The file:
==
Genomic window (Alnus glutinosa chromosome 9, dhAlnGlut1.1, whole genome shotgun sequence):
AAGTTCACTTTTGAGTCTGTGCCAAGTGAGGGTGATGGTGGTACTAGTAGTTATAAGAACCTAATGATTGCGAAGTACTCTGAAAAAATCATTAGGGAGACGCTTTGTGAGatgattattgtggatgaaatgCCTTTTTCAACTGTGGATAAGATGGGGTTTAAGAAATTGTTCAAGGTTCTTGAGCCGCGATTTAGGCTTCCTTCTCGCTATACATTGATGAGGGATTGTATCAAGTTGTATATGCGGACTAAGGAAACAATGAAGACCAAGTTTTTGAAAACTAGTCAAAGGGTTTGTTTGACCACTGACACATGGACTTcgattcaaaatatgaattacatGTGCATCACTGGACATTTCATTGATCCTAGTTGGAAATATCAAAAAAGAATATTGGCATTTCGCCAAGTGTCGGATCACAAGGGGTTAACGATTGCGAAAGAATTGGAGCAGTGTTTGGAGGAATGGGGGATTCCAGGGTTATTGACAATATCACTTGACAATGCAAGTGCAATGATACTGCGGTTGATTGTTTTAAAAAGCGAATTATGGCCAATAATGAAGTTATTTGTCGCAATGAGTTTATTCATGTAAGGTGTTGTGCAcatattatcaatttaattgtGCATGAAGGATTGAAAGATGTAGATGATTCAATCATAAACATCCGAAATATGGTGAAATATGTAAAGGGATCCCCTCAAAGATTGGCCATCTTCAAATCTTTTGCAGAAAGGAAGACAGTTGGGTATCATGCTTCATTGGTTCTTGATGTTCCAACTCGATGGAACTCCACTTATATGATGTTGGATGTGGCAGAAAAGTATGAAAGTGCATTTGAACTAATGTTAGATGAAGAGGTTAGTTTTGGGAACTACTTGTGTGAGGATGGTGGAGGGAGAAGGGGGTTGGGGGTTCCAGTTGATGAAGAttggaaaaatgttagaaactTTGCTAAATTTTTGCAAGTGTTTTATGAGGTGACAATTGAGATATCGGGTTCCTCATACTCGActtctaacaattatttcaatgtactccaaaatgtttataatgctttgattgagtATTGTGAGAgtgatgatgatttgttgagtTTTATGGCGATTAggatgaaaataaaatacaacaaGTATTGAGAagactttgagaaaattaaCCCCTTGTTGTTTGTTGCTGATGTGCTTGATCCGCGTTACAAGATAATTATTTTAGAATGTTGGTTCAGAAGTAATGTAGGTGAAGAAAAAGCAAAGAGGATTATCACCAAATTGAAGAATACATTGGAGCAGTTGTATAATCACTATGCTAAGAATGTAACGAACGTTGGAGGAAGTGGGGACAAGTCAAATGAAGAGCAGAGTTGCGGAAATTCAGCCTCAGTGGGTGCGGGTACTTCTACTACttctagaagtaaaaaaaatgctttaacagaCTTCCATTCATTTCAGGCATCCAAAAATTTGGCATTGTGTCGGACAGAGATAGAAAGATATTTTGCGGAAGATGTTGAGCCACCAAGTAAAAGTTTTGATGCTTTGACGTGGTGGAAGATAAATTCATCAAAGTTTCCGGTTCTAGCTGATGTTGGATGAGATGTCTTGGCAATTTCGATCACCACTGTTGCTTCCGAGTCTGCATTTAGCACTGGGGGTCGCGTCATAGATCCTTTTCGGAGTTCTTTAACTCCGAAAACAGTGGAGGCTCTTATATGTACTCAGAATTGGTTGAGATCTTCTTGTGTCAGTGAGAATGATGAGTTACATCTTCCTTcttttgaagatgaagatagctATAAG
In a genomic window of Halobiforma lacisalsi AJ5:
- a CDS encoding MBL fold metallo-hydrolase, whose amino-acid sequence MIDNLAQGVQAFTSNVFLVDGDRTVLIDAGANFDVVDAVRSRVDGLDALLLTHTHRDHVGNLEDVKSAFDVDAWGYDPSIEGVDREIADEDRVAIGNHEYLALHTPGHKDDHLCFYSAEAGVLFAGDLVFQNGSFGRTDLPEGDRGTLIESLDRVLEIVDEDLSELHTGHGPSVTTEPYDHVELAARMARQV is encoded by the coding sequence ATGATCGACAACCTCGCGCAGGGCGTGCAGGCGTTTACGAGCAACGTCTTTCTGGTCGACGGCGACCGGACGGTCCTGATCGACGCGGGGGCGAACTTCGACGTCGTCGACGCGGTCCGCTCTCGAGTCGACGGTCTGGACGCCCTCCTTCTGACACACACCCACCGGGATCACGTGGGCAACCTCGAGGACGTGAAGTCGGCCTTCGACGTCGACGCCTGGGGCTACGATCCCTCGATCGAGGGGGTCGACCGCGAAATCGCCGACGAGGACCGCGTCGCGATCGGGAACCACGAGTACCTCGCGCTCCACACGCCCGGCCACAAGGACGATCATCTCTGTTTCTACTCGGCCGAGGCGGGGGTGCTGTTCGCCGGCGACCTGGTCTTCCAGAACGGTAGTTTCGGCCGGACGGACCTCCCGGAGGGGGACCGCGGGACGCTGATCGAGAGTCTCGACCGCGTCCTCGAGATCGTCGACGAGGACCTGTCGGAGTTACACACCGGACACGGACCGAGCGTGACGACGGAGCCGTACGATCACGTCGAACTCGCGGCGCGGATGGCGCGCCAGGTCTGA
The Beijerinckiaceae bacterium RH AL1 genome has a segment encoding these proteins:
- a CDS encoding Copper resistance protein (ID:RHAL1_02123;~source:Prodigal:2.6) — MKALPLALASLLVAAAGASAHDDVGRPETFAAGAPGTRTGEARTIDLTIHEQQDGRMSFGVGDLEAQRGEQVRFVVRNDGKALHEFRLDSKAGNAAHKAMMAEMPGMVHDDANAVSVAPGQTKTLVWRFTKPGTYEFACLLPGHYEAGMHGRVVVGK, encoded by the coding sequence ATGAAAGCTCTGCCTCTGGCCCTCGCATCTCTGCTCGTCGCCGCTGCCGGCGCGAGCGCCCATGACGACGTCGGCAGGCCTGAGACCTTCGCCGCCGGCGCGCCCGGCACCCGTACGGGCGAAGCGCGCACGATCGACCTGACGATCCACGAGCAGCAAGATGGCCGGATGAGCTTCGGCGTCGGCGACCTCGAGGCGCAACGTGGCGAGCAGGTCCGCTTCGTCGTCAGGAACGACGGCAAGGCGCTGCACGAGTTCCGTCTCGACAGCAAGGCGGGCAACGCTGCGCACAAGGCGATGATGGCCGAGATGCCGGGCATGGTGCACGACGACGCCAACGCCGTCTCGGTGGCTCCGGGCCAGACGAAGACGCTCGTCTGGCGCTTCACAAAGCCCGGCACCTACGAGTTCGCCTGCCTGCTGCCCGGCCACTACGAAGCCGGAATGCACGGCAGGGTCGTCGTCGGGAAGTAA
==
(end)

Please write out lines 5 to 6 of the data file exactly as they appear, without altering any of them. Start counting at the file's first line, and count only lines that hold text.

The Beijerinckiaceae bacterium RH AL1 genome has a segment encoding these proteins:
- a CDS encoding Copper resistance protein (ID:RHAL1_02123;~source:Prodigal:2.6) — MKALPLALASLLVAAAGASAHDDVGRPETFAAGAPGTRTGEARTIDLTIHEQQDGRMSFGVGDLEAQRGEQVRFVVRNDGKALHEFRLDSKAGNAAHKAMMAEMPGMVHDDANAVSVAPGQTKTLVWRFTKPGTYEFACLLPGHYEAGMHGRVVVGK, encoded by the coding sequence ATGAAAGCTCTGCCTCTGGCCCTCGCATCTCTGCTCGTCGCCGCTGCCGGCGCGAGCGCCCATGACGACGTCGGCAGGCCTGAGACCTTCGCCGCCGGCGCGCCCGGCACCCGTACGGGCGAAGCGCGCACGATCGACCTGACGATCCACGAGCAGCAAGATGGCCGGATGAGCTTCGGCGTCGGCGACCTCGAGGCGCAACGTGGCGAGCAGGTCCGCTTCGTCGTCAGGAACGACGGCAAGGCGCTGCACGAGTTCCGTCTCGACAGCAAGGCGGGCAACGCTGCGCACAAGGCGATGATGGCCGAGATGCCGGGCATGGTGCACGACGACGCCAACGCCGTCTCGGTGGCTCCGGGCCAGACGAAGACGCTCGTCTGGCGCTTCACAAAGCCCGGCACCTACGAGTTCGCCTGCCTGCTGCCCGGCCACTACGAAGCCGGAATGCACGGCAGGGTCGTCGTCGGGAAGTAA